The New Londoners The New Londoners

Lucy Douek, with her daughter Daniella Douek, and granddaughter Lisa Petzal.

“We had 24 hours to leave the country”, says Lucy Douek, who came to the UK in 1960 with her family at a time when masses of Jews were being expelled from Egypt. Back then, Lucy held an Egyptian passport but her father had a British passport, which meant she could get one for herself too. From Egypt, Lucy went to Switzerland for a few months with her husband and their three children to change passports; then they made their way to England.

Having lived here ever since, they’ve gotten used to the lifestyle. “It was very difficult in the beginning,” admits Lucy. “The children went to school and university, so they had to adjust to our new life. For my husband (who doesn’t speak any English at all) and for me, it was also difficult to adjust at first”.

Lucy’s daughter Daniella – who was born in Egypt – was 4-5 years old when they left the country. She returned to Egypt 30 years ago to visit and found the trip fascinating. “We had been thinking about doing another big family holiday 20 years ago, but there was a terrorist attack two weeks before we went, which meant it wasn’t safe for us to travel there. I am grateful for my parents for the life we’ve lived; we speak French at home and Lisa is very fluent in Italian. Plus, we have cousins all over the place.”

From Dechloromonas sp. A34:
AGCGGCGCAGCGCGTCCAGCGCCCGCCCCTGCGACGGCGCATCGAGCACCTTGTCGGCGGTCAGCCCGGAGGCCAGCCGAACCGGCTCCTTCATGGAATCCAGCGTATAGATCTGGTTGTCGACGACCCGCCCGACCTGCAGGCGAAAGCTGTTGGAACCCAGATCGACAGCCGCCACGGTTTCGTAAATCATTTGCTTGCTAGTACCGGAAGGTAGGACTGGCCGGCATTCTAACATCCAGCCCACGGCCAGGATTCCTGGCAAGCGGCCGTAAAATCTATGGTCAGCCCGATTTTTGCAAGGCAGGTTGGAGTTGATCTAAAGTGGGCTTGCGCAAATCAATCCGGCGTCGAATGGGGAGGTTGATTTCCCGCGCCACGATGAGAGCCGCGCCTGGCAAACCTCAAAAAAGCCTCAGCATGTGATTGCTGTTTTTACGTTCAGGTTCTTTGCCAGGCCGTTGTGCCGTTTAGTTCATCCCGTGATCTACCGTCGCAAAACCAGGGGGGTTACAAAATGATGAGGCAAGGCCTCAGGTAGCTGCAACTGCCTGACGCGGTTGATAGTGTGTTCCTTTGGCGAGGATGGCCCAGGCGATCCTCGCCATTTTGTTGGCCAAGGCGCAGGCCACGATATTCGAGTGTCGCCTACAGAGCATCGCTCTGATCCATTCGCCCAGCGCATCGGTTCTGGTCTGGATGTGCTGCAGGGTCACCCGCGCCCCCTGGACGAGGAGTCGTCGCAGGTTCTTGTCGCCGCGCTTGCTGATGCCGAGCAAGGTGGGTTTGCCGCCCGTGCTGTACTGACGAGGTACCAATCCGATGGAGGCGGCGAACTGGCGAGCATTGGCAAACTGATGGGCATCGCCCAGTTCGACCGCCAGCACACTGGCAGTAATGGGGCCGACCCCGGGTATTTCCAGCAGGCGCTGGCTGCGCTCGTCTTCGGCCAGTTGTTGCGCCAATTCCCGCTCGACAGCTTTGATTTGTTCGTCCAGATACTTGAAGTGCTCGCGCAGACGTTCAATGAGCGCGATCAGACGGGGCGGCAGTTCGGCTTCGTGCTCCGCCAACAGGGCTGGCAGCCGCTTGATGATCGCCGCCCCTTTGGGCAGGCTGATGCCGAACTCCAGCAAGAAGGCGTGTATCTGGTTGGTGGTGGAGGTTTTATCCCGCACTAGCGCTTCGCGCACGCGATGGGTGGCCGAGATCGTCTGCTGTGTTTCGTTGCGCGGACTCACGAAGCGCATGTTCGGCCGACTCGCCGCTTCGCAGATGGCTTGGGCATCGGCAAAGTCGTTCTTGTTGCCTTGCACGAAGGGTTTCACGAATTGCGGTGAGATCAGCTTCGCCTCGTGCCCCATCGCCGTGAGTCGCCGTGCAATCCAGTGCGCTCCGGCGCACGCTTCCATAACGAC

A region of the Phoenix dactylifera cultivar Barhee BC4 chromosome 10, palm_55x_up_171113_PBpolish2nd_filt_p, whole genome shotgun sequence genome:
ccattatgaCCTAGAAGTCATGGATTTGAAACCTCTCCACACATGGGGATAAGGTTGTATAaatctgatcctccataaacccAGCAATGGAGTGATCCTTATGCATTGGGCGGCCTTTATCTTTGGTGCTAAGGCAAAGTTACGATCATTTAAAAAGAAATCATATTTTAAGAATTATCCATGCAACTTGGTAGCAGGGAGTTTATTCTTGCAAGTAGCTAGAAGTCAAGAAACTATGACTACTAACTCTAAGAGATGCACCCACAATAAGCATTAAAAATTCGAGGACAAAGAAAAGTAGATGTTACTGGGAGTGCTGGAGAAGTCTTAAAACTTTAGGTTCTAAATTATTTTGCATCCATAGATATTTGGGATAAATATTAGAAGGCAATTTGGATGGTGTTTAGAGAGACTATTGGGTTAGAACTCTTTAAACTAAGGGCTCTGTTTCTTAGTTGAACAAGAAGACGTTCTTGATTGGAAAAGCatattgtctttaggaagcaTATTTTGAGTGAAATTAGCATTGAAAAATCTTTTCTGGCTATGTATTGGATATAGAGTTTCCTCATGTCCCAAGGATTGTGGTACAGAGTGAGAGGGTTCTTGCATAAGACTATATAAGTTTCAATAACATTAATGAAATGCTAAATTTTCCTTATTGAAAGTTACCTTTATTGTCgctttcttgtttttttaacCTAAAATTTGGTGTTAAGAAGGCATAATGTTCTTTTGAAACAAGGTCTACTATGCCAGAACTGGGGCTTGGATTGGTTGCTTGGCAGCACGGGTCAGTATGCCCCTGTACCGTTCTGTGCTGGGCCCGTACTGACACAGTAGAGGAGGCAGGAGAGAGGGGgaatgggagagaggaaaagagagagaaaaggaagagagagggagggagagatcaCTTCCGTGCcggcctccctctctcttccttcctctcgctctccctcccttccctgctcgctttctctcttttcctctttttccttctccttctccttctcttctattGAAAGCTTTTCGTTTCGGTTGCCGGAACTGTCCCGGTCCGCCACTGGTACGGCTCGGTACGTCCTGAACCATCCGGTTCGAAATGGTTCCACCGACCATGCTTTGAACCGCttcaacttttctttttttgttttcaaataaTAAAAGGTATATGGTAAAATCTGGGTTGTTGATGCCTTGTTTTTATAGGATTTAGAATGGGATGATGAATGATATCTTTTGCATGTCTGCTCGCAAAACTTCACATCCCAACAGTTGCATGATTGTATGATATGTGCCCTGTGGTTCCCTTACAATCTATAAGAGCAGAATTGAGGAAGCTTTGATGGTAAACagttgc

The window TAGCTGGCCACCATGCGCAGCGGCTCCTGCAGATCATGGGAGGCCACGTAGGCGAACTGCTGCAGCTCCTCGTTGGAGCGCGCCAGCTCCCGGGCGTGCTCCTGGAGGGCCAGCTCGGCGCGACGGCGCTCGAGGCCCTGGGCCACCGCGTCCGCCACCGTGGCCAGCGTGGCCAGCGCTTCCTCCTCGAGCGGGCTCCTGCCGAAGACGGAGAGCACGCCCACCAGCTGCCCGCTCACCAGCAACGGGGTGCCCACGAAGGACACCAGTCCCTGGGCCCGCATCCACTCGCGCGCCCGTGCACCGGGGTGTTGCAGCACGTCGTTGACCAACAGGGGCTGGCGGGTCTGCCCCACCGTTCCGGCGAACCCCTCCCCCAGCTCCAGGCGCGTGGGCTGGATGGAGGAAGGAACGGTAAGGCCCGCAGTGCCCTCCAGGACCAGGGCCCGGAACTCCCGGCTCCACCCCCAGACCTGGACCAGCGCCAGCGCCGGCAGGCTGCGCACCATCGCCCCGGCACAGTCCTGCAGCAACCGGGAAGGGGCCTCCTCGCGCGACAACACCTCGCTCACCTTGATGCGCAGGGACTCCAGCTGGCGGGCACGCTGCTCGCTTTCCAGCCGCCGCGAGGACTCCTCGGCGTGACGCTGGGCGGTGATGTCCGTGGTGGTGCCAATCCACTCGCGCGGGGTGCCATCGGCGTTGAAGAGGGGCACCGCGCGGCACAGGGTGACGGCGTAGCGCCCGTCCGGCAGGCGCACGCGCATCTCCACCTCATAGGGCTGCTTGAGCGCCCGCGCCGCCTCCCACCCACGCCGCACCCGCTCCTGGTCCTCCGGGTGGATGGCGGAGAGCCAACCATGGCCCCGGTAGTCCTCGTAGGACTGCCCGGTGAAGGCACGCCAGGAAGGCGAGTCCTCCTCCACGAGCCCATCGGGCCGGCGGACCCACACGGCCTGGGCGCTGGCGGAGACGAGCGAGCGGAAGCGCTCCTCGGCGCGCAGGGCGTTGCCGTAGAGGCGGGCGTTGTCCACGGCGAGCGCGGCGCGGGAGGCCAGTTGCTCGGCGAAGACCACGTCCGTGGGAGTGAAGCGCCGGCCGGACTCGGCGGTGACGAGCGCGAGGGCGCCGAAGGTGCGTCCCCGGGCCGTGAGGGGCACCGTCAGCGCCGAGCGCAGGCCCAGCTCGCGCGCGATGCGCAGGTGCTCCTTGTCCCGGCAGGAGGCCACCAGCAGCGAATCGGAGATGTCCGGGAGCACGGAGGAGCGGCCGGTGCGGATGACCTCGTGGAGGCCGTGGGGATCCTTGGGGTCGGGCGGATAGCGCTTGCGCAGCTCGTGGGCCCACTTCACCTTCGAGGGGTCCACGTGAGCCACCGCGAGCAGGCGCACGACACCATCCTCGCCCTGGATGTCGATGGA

Lucy: From what I hear from other countries, I don’t think there is a better place than here. We are living like kings.

Both Daniella and Lisa consider themselves British, rather than Egyptian. Lisa says: “I did go back to Egypt last summer though, and I saw all the places where my family used to live”. Lisa also studied a Master’s in Middle Eastern Politics and wrote her dissertation on Jews in Egypt, which was really interesting she adds.

Currently, Lisa works in the Civil Service and Daniella is a solicitor in a law firm.